CS 4243-4: Senior Design


Meetings and classes

  • On Tuesdays, your team will meet with your assigned mentor. We will assign your team to one of the Tuesday sections. Show up at the assigned time and await your mentor meeting.
  • Wednesdays will be used for a variety of purposes. Most Wednesdays will feature lectures or your team presentations. When teams present, we will use two rooms; otherwise, we will use one room for all.
  • In addition to the official Tuesday/Wednesday times, you should meet with your team at least once during the week.


  • You must meet with your team at least once a week, and everyone in a team must commit to that common time.
  • Group dynamics in a team can sometimes turn sour, in which case you first try and resolve the issue within the team, and then approach your mentor. You need to approach your mentor soon after the problem occurs. We will not save doomed teams late in the game.

Trello and Git

(Fall and Spring) We will use Trello and Github throughout this course in both semesters.
  • Trello is a time-and-task management tool that helps coordinate within a team, and also allows continual updating and editing of tasks.
  • Github is a code repo system that makes it convenient for teams to share code and keep code up to date.
  • Please view tutorials on both and learn how to use these tools yourself. Each team will have a single trello account, and a single Github repo. We will expect you to have this set up by the end of the second week.
  • Your Trello screen should have three columns:
    • The first column (initially empty) will have "Completed tasks". This will contain all the cards for tasks that have been completed.
    • The second column will feature "Currently working on" tasks, typically for the current month.
    • The third column will feature "Future tasks". Ideas for the future will come up in discussions and during mentor meetings. These should first go into "Future tasks". Then, once you deliberately pick on a task for the current month, move that card to the "Currently working on" column.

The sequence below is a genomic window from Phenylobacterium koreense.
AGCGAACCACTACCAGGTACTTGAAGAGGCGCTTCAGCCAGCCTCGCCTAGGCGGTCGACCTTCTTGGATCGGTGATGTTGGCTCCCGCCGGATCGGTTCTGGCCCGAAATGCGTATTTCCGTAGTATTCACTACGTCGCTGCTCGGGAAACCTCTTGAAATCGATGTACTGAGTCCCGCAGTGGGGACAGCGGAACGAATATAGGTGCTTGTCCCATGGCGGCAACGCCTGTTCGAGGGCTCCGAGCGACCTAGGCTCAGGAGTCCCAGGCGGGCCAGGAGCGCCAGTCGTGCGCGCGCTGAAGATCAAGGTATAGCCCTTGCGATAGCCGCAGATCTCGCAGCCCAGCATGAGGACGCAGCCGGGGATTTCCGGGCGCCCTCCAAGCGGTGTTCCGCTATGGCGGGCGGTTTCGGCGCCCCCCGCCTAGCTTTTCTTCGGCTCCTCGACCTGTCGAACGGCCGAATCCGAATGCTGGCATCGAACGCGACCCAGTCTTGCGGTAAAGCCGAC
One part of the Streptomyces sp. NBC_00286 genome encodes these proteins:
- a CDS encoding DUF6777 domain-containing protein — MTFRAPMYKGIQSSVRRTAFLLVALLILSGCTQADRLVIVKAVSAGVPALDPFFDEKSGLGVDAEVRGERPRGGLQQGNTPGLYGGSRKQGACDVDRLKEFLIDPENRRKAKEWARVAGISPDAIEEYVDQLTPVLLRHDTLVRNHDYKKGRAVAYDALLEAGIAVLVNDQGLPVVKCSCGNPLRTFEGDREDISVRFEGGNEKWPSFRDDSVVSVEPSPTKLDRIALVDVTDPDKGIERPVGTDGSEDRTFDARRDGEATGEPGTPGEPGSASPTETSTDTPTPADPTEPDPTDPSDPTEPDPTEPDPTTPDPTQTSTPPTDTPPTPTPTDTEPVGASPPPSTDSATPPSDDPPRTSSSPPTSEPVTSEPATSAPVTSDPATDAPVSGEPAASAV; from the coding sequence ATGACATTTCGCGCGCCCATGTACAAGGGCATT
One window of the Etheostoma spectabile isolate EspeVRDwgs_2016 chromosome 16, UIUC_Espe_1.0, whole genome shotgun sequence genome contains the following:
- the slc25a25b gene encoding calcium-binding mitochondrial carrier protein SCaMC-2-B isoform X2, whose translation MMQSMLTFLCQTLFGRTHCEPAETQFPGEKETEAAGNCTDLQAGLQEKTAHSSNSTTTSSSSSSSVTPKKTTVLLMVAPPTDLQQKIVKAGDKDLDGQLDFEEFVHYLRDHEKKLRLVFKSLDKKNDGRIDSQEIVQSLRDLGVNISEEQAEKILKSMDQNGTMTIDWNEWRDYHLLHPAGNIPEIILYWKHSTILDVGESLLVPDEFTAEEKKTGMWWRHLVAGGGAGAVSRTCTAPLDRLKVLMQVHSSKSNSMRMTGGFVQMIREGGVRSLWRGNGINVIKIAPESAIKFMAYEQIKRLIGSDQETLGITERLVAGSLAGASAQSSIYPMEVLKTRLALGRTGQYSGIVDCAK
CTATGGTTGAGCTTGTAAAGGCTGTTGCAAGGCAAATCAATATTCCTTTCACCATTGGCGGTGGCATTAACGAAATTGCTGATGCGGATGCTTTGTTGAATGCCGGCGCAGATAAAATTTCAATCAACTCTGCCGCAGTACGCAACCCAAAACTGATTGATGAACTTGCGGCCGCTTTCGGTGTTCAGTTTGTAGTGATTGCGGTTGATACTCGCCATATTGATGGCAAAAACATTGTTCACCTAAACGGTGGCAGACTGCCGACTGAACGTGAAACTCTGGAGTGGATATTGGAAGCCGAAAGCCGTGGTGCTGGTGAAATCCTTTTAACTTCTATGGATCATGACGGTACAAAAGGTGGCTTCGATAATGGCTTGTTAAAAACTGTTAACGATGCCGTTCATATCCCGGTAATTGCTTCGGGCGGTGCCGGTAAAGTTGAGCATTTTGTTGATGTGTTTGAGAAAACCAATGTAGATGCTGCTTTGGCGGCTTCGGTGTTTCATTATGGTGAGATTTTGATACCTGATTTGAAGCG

• Every task should have a start-date, projected end-date, and a clear description of what the outcome will be.
  • Tasks can be quite small, as in: "install and test OpenCV". Generally, it's preferable to break tasks into small ones.

Writing assignments

(Fall) Our alumni are always telling us "require more writing and oral presentations" and "clear writing is essential to success in the workplace".

Accordingly, this course will feature several writing assignments in which the content is rather straightforward but where you will have an opportunity to practice writing clearly. All writing assignments will be due in the Fall.

See the writing assignments for more details.


(both Fall and Spring) One way by which you can have striking impact and work your way towards leadership is to give effective presentations. Many of our alumni have rated the presentation training in senior design as one of its most important non-negotiable features. We often hear of alumni stories where, in a workplace room full of ivy-leaguer, our alumni stand out because they are able to give an excellent presentation.